Syria are "ready to achieve victory" as they edge closer to World Cup qualification for the very first time, according to chief administrator Muwaffaq Fathallah.
The Qasioun Eagles are third in Group A of Asian qualifying after beating Qatar 3-1 on Thursday, despite being forced to play all their games in other countries.
The top two finishers in the six-team group will automatically qualify for next year's tournament in Russia, while the third-place team will enter a playoff.
If Syria beat Iran in their final group match on Tuesday, they will be guaranteed to finish at least third, but they could finish second and qualify directly depending on the result of the match between South Korea and Uzbekistan.
"Our team is ready to achieve victory and qualify Syria for the first time to the World Cup," Fathallah said. "We want the Syrian people to be happy."
Qualification would come as a welcome surprise for millions across the war-torn country, which has been devastated by the conflict.
More than 400,000 people have been killed and half the country's pre-war population displaced since the conflict erupted in March 2011.
The national team is made up of government-approved supporters, although at least one player was an opposition activist.
Striker Firas al-Khatib, often seen attending fundraising events for the opposition during his years in exile, returned to Damascus last month for the first time in five years -- receiving a VIP welcome at the airport.
"There is no better feeling than returning home," al-Khatib, who once said he would never again play for the government team until it stops its bombardment of opposition-held areas, said upon his arrival.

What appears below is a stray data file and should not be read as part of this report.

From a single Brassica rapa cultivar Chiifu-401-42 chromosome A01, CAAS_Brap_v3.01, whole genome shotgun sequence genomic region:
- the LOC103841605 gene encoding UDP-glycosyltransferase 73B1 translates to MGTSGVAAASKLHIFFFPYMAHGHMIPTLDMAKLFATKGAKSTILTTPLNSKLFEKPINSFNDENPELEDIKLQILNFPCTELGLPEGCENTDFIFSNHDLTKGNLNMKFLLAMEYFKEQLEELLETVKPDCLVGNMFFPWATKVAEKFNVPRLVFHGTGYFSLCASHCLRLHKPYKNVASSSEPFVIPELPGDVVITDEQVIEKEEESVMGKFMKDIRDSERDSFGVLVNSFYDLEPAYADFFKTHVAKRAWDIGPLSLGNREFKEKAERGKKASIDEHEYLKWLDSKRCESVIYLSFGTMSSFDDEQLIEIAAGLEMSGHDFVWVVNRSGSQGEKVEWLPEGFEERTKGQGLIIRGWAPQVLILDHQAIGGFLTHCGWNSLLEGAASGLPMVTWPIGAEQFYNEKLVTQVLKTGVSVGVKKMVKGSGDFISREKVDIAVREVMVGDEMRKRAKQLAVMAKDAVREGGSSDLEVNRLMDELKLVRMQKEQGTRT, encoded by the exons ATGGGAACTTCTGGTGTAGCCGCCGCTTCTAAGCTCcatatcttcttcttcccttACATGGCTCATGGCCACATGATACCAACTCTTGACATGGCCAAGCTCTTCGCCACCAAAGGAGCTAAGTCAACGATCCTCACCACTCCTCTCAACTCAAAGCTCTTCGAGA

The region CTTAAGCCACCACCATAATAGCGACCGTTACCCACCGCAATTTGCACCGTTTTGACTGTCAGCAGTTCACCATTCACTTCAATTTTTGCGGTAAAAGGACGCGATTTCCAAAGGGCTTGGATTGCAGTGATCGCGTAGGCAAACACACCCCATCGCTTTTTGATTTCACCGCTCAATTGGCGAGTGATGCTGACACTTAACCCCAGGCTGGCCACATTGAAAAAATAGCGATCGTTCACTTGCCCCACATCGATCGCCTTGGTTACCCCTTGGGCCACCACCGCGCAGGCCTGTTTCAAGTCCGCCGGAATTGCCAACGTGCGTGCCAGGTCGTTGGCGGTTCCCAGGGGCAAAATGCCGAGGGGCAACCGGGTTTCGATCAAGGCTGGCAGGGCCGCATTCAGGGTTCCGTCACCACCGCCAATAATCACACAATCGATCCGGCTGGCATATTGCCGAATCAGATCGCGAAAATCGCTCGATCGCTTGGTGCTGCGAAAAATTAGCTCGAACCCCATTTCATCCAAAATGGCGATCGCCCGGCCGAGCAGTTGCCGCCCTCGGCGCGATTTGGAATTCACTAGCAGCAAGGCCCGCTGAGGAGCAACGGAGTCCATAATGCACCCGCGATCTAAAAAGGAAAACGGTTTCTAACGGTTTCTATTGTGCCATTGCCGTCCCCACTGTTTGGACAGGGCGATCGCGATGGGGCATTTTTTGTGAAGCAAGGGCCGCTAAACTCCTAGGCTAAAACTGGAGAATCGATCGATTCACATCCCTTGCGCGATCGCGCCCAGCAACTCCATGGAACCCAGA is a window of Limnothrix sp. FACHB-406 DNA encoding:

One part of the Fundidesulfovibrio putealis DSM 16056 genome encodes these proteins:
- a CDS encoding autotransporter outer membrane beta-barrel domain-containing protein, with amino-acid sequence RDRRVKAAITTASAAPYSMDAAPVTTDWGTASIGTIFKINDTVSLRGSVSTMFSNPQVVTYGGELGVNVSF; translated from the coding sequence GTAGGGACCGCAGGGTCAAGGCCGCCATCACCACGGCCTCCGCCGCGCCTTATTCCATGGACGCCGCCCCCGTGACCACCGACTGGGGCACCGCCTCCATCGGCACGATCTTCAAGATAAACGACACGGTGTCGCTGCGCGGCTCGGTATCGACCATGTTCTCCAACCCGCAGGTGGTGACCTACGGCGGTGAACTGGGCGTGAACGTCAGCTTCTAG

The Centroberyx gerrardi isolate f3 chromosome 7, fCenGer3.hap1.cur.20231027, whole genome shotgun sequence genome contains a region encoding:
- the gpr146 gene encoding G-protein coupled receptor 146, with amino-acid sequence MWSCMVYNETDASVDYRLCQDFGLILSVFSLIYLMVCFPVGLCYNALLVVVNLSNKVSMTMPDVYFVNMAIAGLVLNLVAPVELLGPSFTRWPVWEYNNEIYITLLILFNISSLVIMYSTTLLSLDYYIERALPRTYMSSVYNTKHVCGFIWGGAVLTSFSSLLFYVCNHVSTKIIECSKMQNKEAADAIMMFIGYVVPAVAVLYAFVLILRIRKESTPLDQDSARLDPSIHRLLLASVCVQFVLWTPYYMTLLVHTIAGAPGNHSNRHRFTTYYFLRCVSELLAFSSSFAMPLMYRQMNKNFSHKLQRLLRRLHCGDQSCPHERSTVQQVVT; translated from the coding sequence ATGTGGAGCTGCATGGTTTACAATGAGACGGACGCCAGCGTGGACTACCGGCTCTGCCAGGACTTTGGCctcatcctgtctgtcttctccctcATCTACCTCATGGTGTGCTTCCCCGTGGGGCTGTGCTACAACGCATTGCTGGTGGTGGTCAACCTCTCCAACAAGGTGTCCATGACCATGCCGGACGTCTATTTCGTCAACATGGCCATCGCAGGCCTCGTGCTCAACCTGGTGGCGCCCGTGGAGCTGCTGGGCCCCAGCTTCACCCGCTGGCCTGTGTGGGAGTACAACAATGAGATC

Ahmad al-Masalmeh, an activist based in the southern province of Daraa, said that he supports the national team because "they are carrying the name of Syria."
He said will watch the game against Iran, as he did with previous ones.
But an opposition fighter in northern Syria who goes by the name of Abu Dardaa al-Shami said he has no respect for the national team.
"This is the team of the regime, not the team of our nation," al-Shami said.
Mowaffak Joumaa, the head of Syria's Olympic committee and sports federation, told The Associated Press in Damascus that "every citizen has become a soldier in his own profession" and the players are doing their best for the country.
Joumaa said: "We are hopeful that they will achieve a good result in the match against Iran and would bring happiness to all Syrians on Tuesday."